There’s a Hole in the Tub

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Mini-Waterfall on Chuckanut Drive. Photo by Cecilia Kennedy

To prevent an atmospheric, yet unnecessary two-story waterfall from springing to life in our house, Nate and I are left with no other choice but to fix the tub in Alex’s bathroom.  The floor of the tub, much like my threshold for tolerating Zoom meetings, has cracked.

No, Alex did not break the tub, which doubles as a basin for the shower. Aggressive teen showering (letting the water run on “hot” for, I don’t know, hours?) does not typically lead to tub breakage, if the tub is installed properly. However, Nate and I suspect that the tub was never installed properly when we moved into this house and took it over from the previous owners. But now, it’s our turn to fix it—and DIYing it is not an option. Instead, we’ve been looking for professionals who can fix the tub.

There was a time when we would take on a project such as this one. In fact, in one house we lived in, we took out the counter tops, replaced them with tile, and re-painted the entire interior. It was hungry, tired, (is-this-how-we’re-going-to-spend-the-next-six-months?) work. Our backs, feet, and legs won’t let us do that kind of work anymore. On numerous occasions, they have said, “If you even think about repainting a house or cutting and placing tile on some kind of surface, we will leave. We will leave forever—and we’re taking your plumbing with us.” That’s not the life we want to live. Besides, according to Nate, the job should only cost anywhere from $1,500-$2,000 and the worker(s) should only be here about a day.  The work would consist of the following tasks: knocking out some tiles, removing the old bathtub, putting in a new bathtub, and replacing some tiles—maybe three or four at most.

Nate called, emailed, and texted at least 20 different local professionals. Three responded. One said he could not do the job at all because he was already scheduled 6 months out. The second said he only did remodels. He would not replace a bathtub, unless he could also transform Alex’s entire bathroom into a stunning gem of elegance—and it would cost way more than what we expected. The third one said he could replace the tub, but not the tiles. Nate would have to find someone else to replace the tiles. After a few more phone calls and another week of silence, Nate realized that he would have to go with a fourth option.

The fourth option was a company called something like Bath Universe. The sales representative was enthusiastic and did not want to give Nate a price over the phone. Instead, he wanted to meet with Nate and with me to go over all of the specifics.

In my mind, I figured he wanted to show me all kinds of shiny tile samples and bedazzled toilets, so that I would scream, “Nate! That’s what I’ve always wanted! Oh, please! Let’s empty Alex’s college savings fund to get him the bathroom of his dreams—and mine!”

I’m not the kind of woman who carefully curates a hope chest of items I’ve always wanted for my child’s bathroom. I’d rather have a hot tub in my backyard.

To protect my hot tub dream, I thought hard about other solutions. What could I do that would be effortless, non-invasive, and cheap?

And then the answer came to me through a TV Infomercial for Flex Seal. In a happy, magical trance, I watched while Flex Seal, which comes in both white and black (our tub is white), was nicely smeared upon objects in order to repel water. In fact, the creator of Flex Seal used it to paint an entire airboat, which was covered in mesh. The sealant filled in all of the cracks of the mesh, and he could spend the entire day out in the Florida Everglades—in that boat.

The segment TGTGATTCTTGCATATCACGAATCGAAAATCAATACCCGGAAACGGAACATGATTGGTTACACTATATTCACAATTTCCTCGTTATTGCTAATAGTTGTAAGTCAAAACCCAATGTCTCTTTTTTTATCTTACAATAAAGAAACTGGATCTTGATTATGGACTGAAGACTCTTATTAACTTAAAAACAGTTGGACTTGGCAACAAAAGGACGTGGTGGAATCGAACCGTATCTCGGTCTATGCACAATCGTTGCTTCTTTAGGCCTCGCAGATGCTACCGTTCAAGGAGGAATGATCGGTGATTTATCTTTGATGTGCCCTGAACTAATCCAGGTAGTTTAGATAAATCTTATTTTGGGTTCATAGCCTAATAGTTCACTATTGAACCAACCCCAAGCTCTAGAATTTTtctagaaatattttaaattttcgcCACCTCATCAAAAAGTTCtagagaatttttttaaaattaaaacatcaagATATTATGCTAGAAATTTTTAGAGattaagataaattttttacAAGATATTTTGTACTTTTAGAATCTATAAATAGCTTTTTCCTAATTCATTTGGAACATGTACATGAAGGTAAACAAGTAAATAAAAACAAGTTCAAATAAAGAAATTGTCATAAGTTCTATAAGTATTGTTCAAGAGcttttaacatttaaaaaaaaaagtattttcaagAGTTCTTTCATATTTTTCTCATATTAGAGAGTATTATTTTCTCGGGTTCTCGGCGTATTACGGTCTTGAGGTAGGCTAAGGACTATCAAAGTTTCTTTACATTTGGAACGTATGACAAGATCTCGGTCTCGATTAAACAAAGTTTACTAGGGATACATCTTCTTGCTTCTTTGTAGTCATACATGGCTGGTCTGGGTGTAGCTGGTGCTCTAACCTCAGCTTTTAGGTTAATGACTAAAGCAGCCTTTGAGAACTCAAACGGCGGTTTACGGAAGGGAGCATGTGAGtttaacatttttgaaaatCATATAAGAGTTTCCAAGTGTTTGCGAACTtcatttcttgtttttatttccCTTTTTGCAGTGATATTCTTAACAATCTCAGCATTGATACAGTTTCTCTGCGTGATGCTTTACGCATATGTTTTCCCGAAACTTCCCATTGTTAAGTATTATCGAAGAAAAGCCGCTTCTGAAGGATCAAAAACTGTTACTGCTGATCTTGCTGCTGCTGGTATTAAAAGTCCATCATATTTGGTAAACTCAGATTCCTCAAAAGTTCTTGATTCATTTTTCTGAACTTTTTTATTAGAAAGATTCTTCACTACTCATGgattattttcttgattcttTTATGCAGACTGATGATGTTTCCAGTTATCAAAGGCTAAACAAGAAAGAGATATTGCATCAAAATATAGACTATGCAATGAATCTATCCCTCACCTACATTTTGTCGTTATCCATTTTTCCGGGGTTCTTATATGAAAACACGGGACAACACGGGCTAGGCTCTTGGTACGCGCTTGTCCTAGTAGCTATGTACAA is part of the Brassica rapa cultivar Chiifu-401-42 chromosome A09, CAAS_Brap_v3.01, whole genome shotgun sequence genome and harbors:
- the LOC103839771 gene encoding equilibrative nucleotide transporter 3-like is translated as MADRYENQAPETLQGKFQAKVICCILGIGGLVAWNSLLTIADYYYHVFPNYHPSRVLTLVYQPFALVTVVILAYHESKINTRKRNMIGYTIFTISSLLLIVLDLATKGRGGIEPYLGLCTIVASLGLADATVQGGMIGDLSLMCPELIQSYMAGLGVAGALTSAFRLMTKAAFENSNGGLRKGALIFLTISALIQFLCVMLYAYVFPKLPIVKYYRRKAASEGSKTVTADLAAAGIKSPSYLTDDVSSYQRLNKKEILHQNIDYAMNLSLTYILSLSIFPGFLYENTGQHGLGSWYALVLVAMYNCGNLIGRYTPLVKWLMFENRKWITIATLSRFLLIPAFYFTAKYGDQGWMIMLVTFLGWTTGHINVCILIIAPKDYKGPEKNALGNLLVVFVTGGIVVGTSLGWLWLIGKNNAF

Oh, if only our tub could be that boat!

“Why can’t we just get a can of Flex Seal?” I asked Nate.

“No. Absolutely not.”

“Why not?”

“Because it would look like *!@#. It would be uneven and ugly.”

“We could put a rubber slip guard mat over it.”

“No.”

Nate would not budge. The sales rep from Bath Universe was coming over and that was that.

When the sales rep did come over, he was very nice, and he explained the process. In about six weeks, someone from Bath Universe would:

–strip out the tile and the green board behind it.

–get rid of the plumbing fixtures.

–perhaps remove some of the sub-flooring.

–replace the sub-flooring.

–put in the tub/surrounding wall and green board.

–caulk.

–replace the fixtures.

Of course, there were also samples to pick out, and the overall price came to a lot more than what we had originally imagined. However, it was still less than an over-the-top, in-your-face, look-at-my-child’s-bathroom-aren’t-you-jealous model.

During his visit, the sales rep was especially eager to get my input, but I stayed strong. I was determined to not get distracted by all kinds of new possibilities.  If, for some reason, the repair didn’t work out, I’d have to pitch my original idea even harder to Nate. So, I held on tightly to that picture in my head–the one of our bathtub as an airboat, gliding through the Everglades, safely coated in sealant.

Your Turn: Any unexpected home repairs? Discuss.

 

 

 

 

 

 

 

 

 

 

25 thoughts on “There’s a Hole in the Tub

    1. Oh no! Nate was actually right about the sealant. It would probably not hold up very well during the years. We would like to sell this house eventually, so we’d better do it the right way. 🙂

      Liked by 1 person

    1. Yes–I’m not sure why the whole room had to be redone, but we’re glad we found this other company. It’s still more than we wanted to pay, but it will be worth it to have done the project correctly. Cheers!

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      1. Thanks, Cecelia. We’d just bought the house, too. The home inspector had told us the roof would need to be replaced, but it should be good for another two or three years. More like two or three months!

        Liked by 1 person

    1. Yeah–I’m curious as to how it would have worked, but I think Nate is right in this case. We do eventually want to sell the house, so doing repairs the “right” way will only help us further down the line–at least, that’s what we’re hoping.